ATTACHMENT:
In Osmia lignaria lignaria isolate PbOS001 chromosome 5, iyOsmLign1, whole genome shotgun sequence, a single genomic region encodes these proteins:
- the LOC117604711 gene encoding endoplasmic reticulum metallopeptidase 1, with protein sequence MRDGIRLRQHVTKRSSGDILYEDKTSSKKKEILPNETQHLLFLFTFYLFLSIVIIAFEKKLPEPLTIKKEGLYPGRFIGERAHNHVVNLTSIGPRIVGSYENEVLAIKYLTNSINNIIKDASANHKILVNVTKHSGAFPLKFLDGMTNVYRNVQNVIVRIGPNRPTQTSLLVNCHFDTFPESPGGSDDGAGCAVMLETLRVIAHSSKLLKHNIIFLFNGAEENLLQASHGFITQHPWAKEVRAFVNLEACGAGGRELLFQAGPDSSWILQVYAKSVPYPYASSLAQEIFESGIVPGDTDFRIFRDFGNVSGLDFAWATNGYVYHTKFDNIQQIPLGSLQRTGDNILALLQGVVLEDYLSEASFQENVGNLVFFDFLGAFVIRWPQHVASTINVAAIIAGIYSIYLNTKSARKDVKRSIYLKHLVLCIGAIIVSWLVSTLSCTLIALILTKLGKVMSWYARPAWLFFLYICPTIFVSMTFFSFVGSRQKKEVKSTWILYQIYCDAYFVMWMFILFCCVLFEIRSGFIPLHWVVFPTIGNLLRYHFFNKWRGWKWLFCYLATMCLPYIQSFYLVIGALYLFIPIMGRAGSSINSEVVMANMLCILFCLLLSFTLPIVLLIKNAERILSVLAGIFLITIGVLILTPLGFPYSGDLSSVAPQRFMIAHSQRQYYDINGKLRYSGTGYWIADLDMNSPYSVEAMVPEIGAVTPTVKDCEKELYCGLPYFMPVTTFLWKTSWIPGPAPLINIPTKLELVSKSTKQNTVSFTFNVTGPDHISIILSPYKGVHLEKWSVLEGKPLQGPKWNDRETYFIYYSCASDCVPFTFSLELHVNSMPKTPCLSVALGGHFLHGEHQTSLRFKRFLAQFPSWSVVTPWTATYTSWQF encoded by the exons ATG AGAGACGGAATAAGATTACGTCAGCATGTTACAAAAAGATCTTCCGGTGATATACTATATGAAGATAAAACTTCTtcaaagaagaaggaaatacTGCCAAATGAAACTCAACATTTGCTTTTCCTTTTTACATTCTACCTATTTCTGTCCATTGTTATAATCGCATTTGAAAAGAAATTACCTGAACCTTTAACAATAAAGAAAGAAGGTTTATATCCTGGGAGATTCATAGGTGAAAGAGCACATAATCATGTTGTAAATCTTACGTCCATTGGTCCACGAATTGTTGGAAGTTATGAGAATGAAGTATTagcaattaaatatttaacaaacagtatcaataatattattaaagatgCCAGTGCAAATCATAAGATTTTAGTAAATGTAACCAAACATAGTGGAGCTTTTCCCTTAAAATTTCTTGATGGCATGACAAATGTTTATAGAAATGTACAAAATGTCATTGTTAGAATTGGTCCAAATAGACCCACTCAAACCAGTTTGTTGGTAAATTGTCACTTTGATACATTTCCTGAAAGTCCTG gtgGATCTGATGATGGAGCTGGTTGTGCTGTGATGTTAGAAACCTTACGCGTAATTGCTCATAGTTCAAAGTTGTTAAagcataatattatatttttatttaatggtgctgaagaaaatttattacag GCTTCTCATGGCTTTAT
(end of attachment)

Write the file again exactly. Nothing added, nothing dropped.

In Osmia lignaria lignaria isolate PbOS001 chromosome 5, iyOsmLign1, whole genome shotgun sequence, a single genomic region encodes these proteins:
- the LOC117604711 gene encoding endoplasmic reticulum metallopeptidase 1, with protein sequence MRDGIRLRQHVTKRSSGDILYEDKTSSKKKEILPNETQHLLFLFTFYLFLSIVIIAFEKKLPEPLTIKKEGLYPGRFIGERAHNHVVNLTSIGPRIVGSYENEVLAIKYLTNSINNIIKDASANHKILVNVTKHSGAFPLKFLDGMTNVYRNVQNVIVRIGPNRPTQTSLLVNCHFDTFPESPGGSDDGAGCAVMLETLRVIAHSSKLLKHNIIFLFNGAEENLLQASHGFITQHPWAKEVRAFVNLEACGAGGRELLFQAGPDSSWILQVYAKSVPYPYASSLAQEIFESGIVPGDTDFRIFRDFGNVSGLDFAWATNGYVYHTKFDNIQQIPLGSLQRTGDNILALLQGVVLEDYLSEASFQENVGNLVFFDFLGAFVIRWPQHVASTINVAAIIAGIYSIYLNTKSARKDVKRSIYLKHLVLCIGAIIVSWLVSTLSCTLIALILTKLGKVMSWYARPAWLFFLYICPTIFVSMTFFSFVGSRQKKEVKSTWILYQIYCDAYFVMWMFILFCCVLFEIRSGFIPLHWVVFPTIGNLLRYHFFNKWRGWKWLFCYLATMCLPYIQSFYLVIGALYLFIPIMGRAGSSINSEVVMANMLCILFCLLLSFTLPIVLLIKNAERILSVLAGIFLITIGVLILTPLGFPYSGDLSSVAPQRFMIAHSQRQYYDINGKLRYSGTGYWIADLDMNSPYSVEAMVPEIGAVTPTVKDCEKELYCGLPYFMPVTTFLWKTSWIPGPAPLINIPTKLELVSKSTKQNTVSFTFNVTGPDHISIILSPYKGVHLEKWSVLEGKPLQGPKWNDRETYFIYYSCASDCVPFTFSLELHVNSMPKTPCLSVALGGHFLHGEHQTSLRFKRFLAQFPSWSVVTPWTATYTSWQF encoded by the exons ATG AGAGACGGAATAAGATTACGTCAGCATGTTACAAAAAGATCTTCCGGTGATATACTATATGAAGATAAAACTTCTtcaaagaagaaggaaatacTGCCAAATGAAACTCAACATTTGCTTTTCCTTTTTACATTCTACCTATTTCTGTCCATTGTTATAATCGCATTTGAAAAGAAATTACCTGAACCTTTAACAATAAAGAAAGAAGGTTTATATCCTGGGAGATTCATAGGTGAAAGAGCACATAATCATGTTGTAAATCTTACGTCCATTGGTCCACGAATTGTTGGAAGTTATGAGAATGAAGTATTagcaattaaatatttaacaaacagtatcaataatattattaaagatgCCAGTGCAAATCATAAGATTTTAGTAAATGTAACCAAACATAGTGGAGCTTTTCCCTTAAAATTTCTTGATGGCATGACAAATGTTTATAGAAATGTACAAAATGTCATTGTTAGAATTGGTCCAAATAGACCCACTCAAACCAGTTTGTTGGTAAATTGTCACTTTGATACATTTCCTGAAAGTCCTG gtgGATCTGATGATGGAGCTGGTTGTGCTGTGATGTTAGAAACCTTACGCGTAATTGCTCATAGTTCAAAGTTGTTAAagcataatattatatttttatttaatggtgctgaagaaaatttattacag GCTTCTCATGGCTTTAT